German cities are steeped in history and tradition while highlighting the best in modern engineering and German innovation. They showcase unique juxtapositions between the antique and modern worlds and the large cities are a melting pot of cultures.
Germany has always been a sought-after tourist destination with plenty of must-see attractions. The Bavarian Alps are famed for their natural beauty and offer unlimited activities for adventurous spirits. Cities like Berlin and Munich are hotspots for history buffs and those curious about war-times.
All the major cities have a few attractions that you should look into. Most of them have well- kept and humane zoos, awe-inspiring cathedrals, magnificent castles, and war-era monuments. Read more on all the places you shouldn’t miss when planning your trip to Germany.
Explore Modern Day Germany, Frankfurt
Frankfurt is Germany’s business capital and because of this has developed to be the country’s most modern city. Despite that, it stays true to Germany’s historic charm with its Altstadt (old city) and Römerberg town square. Around here you will find most of the city’s old-world attractions such as the old and new town halls, the gothic Church of St. Leonhard, and the Historical Museum.
If museums are your cup of tea, be sure not to miss the Museumsufer. This is a whole area dedicated to museums including museums for film, art, and ethnography.
German cities are not known for their skyscrapers so whenever there is an opportunity to visit an observation deck you should grab it with both hands. The Main Tower is the fourth tallest building in Germany and gives attractive views of this evolved city. Both the Frankfurt Zoo and Palmengarten are two splendid points of interest where you can appreciate nature and escape from the city.
See Germany’s Biggest Harbor, Hamburg
The city of Hamburg lies to the far north of the country and is largely built around its port, the largest in Germany. Hamburg has the most bridges in all of Europe, many of which are hundreds of years old. The city has many water-centered attractions that give a unique perspective on the industrialization of Germany.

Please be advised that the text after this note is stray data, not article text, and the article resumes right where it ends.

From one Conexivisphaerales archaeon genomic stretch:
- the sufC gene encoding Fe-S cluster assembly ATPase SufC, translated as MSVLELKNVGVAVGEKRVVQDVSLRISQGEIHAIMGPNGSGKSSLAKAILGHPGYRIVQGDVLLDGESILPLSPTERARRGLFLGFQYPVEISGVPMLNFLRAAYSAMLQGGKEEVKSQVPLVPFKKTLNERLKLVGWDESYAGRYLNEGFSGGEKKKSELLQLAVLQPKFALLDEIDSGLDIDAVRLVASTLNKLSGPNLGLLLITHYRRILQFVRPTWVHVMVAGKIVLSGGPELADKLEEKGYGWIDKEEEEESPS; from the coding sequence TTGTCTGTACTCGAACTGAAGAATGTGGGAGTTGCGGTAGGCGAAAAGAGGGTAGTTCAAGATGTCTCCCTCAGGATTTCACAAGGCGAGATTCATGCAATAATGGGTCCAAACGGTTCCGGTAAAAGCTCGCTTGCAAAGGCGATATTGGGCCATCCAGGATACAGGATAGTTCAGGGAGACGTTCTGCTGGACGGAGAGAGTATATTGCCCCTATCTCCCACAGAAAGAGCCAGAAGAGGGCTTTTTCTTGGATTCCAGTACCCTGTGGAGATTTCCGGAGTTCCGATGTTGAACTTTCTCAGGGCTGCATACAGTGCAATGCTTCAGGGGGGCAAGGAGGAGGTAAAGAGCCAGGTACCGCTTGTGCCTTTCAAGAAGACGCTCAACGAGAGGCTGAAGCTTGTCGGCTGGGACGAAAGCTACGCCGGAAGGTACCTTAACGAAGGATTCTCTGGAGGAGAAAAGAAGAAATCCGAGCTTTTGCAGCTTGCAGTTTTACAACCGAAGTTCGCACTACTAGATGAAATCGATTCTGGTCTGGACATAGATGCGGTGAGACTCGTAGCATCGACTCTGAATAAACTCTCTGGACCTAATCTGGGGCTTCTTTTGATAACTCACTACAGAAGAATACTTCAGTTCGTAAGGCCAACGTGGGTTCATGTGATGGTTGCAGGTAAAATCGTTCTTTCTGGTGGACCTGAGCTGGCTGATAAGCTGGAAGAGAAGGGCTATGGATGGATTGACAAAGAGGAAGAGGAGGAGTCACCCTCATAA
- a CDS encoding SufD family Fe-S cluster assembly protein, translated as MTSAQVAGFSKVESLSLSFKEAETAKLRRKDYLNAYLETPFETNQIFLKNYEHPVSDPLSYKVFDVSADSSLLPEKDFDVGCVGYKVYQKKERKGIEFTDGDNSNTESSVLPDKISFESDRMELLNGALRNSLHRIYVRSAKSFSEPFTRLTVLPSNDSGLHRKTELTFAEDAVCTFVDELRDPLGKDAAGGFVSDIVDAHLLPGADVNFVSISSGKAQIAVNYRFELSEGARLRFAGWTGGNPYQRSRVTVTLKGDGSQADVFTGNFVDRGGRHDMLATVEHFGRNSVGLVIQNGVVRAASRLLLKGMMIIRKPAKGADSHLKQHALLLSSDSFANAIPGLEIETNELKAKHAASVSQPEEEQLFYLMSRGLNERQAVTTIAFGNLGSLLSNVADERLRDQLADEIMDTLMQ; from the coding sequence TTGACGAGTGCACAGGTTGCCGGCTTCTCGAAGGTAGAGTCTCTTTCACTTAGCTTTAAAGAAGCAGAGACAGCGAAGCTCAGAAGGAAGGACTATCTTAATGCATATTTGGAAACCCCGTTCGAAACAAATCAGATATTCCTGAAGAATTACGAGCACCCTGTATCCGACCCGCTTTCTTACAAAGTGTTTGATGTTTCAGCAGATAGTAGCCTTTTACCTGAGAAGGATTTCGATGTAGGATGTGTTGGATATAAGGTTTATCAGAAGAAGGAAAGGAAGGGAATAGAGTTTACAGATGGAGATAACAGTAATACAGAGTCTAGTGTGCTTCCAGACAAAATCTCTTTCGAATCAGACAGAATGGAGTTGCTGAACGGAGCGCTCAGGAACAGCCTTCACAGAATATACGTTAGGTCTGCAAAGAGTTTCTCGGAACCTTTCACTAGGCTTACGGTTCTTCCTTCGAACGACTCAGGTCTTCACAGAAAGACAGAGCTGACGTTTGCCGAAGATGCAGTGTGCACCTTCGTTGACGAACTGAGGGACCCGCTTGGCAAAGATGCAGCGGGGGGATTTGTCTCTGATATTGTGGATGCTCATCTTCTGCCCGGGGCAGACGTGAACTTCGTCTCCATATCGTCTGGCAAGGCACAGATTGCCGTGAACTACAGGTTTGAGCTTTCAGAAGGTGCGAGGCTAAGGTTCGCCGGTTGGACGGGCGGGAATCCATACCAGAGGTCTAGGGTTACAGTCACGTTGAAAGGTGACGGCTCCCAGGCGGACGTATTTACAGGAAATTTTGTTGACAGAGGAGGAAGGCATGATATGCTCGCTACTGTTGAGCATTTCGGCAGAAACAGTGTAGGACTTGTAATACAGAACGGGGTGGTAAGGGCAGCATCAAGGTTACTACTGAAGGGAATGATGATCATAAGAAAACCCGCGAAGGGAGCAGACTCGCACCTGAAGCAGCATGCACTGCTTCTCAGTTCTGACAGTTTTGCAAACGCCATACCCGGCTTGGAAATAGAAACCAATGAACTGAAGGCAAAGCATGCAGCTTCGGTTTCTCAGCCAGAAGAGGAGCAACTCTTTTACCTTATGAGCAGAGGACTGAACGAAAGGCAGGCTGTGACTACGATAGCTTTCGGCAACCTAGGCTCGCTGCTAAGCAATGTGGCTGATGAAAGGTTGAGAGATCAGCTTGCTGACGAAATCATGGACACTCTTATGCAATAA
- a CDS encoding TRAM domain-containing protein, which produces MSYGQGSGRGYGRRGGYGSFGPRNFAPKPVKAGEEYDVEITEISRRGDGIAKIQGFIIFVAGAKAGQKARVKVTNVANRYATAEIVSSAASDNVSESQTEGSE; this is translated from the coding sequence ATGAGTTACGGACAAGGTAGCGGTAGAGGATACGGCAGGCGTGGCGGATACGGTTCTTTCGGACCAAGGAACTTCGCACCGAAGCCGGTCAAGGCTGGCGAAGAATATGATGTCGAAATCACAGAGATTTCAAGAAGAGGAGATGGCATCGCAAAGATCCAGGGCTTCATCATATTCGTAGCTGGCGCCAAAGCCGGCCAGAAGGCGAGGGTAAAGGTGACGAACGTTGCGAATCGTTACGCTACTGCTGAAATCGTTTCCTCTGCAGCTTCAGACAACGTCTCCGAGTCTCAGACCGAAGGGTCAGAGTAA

The International Maritime Museum is one such attraction, marked by a gigantic golden propeller at the entrance. You can make use of the ferries which are part of the city’s public transport system or opt for private boat trips up the river or canals.
The city is also applauded for its abundance of cultural assets. The Elbphilharmonie is an eye-catching building in the newly-built HafenCity area. This 100m-tall building with its curved edges and mirrored walls has space for over 2000 people to enjoy orchestral performances in its Great Concert Hall. Sternschanze should also be explored if you can appreciate areas with a grungy underground feel. Here you will find people from all walks of life spilling out into the streets from trendy bars and music venues.
See What Is Left of the Wall, Berlin
Germany’s capital to-do list reads like a page from a history book. The Brandenburg Gate, Museum Island, the Holocaust Memorial, and Checkpoint Charlie are to name but a few of the slew of attractions you simply must visit. It is easy to find a list of the major attractions and to tick them off one by one.
The East-side Gallery is a mural gallery that stretches almost a mile far and the paintings are all done on remnants of the Berlin wall. Try to rent a bike and see as much of the city as you can on 2 wheels. You should also join a free walking tour to see some of the city’s lesser-known attractions because this is where the city really comes alive.
Berlin is also the main attraction for partygoers as its nightclubs are world-renowned. The food scene here is also unmissable so save plenty of time to visit the intriguing assortment of eateries.
Beer and Art takeover in Munich
Munich is the capital of the Bavarian state and is synonymous with beer and fine art. Two very opposing yet equally entertaining entities. In the heart of the city, you will find Marienplatz sprawled out in front of the Neues Rathaus. At Christmastime, this square is transformed into a Yuletide dreamland with the smell of roasted nuts and Gluhwein filling the air.
The Hofbräuhaus is your go-to for all things beer related. Mozart even frequented this iconic tavern during the 18th century. As for art, Neue Pinakothek and the Pinakothek der Moderne are two of the most noteworthy galleries in the city. You are also constantly surrounded by architecturally profound buildings such as the Munich Residenz and the Frauenkirche.
For a peek into the extravagance that was predominant during the Baroque era, visit the Asam Church. Bavaria is also home to BMW where petrol heads can explore the BMW museum showcasing these magnificent vehicles through the ages.